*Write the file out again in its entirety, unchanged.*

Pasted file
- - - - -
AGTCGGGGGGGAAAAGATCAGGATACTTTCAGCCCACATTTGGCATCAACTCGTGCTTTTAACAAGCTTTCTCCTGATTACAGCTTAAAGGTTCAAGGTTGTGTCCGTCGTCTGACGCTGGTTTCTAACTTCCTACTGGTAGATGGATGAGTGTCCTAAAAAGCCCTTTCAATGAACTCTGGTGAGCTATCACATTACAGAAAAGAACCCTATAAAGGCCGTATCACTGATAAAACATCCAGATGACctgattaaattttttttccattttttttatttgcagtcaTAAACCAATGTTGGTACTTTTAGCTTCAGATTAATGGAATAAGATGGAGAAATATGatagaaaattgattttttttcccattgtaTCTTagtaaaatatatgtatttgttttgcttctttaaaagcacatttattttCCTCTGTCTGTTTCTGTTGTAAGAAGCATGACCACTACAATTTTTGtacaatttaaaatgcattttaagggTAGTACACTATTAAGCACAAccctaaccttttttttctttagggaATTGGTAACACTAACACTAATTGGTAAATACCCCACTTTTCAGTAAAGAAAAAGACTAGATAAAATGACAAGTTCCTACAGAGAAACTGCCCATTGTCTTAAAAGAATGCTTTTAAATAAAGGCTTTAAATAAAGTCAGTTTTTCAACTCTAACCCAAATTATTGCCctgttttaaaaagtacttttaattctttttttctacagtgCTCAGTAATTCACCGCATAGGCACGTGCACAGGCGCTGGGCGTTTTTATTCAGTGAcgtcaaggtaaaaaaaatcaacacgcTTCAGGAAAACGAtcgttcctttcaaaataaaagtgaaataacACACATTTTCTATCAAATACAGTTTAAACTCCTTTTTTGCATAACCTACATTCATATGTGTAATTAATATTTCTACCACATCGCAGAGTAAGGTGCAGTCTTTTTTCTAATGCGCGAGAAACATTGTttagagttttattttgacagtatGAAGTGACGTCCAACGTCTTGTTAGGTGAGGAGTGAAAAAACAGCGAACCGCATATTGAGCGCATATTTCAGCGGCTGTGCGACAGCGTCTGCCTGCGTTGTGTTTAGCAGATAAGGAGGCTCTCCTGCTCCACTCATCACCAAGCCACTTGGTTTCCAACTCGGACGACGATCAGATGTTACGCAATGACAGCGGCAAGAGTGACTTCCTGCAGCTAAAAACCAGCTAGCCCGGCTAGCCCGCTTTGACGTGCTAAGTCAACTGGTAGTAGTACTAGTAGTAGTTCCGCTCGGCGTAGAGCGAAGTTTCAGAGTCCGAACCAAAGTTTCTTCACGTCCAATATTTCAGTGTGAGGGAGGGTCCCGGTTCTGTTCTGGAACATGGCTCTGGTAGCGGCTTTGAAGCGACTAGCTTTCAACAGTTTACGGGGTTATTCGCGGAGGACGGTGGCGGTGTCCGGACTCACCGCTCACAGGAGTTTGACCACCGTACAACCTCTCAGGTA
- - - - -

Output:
AGTCGGGGGGGAAAAGATCAGGATACTTTCAGCCCACATTTGGCATCAACTCGTGCTTTTAACAAGCTTTCTCCTGATTACAGCTTAAAGGTTCAAGGTTGTGTCCGTCGTCTGACGCTGGTTTCTAACTTCCTACTGGTAGATGGATGAGTGTCCTAAAAAGCCCTTTCAATGAACTCTGGTGAGCTATCACATTACAGAAAAGAACCCTATAAAGGCCGTATCACTGATAAAACATCCAGATGACctgattaaattttttttccattttttttatttgcagtcaTAAACCAATGTTGGTACTTTTAGCTTCAGATTAATGGAATAAGATGGAGAAATATGatagaaaattgattttttttcccattgtaTCTTagtaaaatatatgtatttgttttgcttctttaaaagcacatttattttCCTCTGTCTGTTTCTGTTGTAAGAAGCATGACCACTACAATTTTTGtacaatttaaaatgcattttaagggTAGTACACTATTAAGCACAAccctaaccttttttttctttagggaATTGGTAACACTAACACTAATTGGTAAATACCCCACTTTTCAGTAAAGAAAAAGACTAGATAAAATGACAAGTTCCTACAGAGAAACTGCCCATTGTCTTAAAAGAATGCTTTTAAATAAAGGCTTTAAATAAAGTCAGTTTTTCAACTCTAACCCAAATTATTGCCctgttttaaaaagtacttttaattctttttttctacagtgCTCAGTAATTCACCGCATAGGCACGTGCACAGGCGCTGGGCGTTTTTATTCAGTGAcgtcaaggtaaaaaaaatcaacacgcTTCAGGAAAACGAtcgttcctttcaaaataaaagtgaaataacACACATTTTCTATCAAATACAGTTTAAACTCCTTTTTTGCATAACCTACATTCATATGTGTAATTAATATTTCTACCACATCGCAGAGTAAGGTGCAGTCTTTTTTCTAATGCGCGAGAAACATTGTttagagttttattttgacagtatGAAGTGACGTCCAACGTCTTGTTAGGTGAGGAGTGAAAAAACAGCGAACCGCATATTGAGCGCATATTTCAGCGGCTGTGCGACAGCGTCTGCCTGCGTTGTGTTTAGCAGATAAGGAGGCTCTCCTGCTCCACTCATCACCAAGCCACTTGGTTTCCAACTCGGACGACGATCAGATGTTACGCAATGACAGCGGCAAGAGTGACTTCCTGCAGCTAAAAACCAGCTAGCCCGGCTAGCCCGCTTTGACGTGCTAAGTCAACTGGTAGTAGTACTAGTAGTAGTTCCGCTCGGCGTAGAGCGAAGTTTCAGAGTCCGAACCAAAGTTTCTTCACGTCCAATATTTCAGTGTGAGGGAGGGTCCCGGTTCTGTTCTGGAACATGGCTCTGGTAGCGGCTTTGAAGCGACTAGCTTTCAACAGTTTACGGGGTTATTCGCGGAGGACGGTGGCGGTGTCCGGACTCACCGCTCACAGGAGTTTGACCACCGTACAACCTCTCAGGTA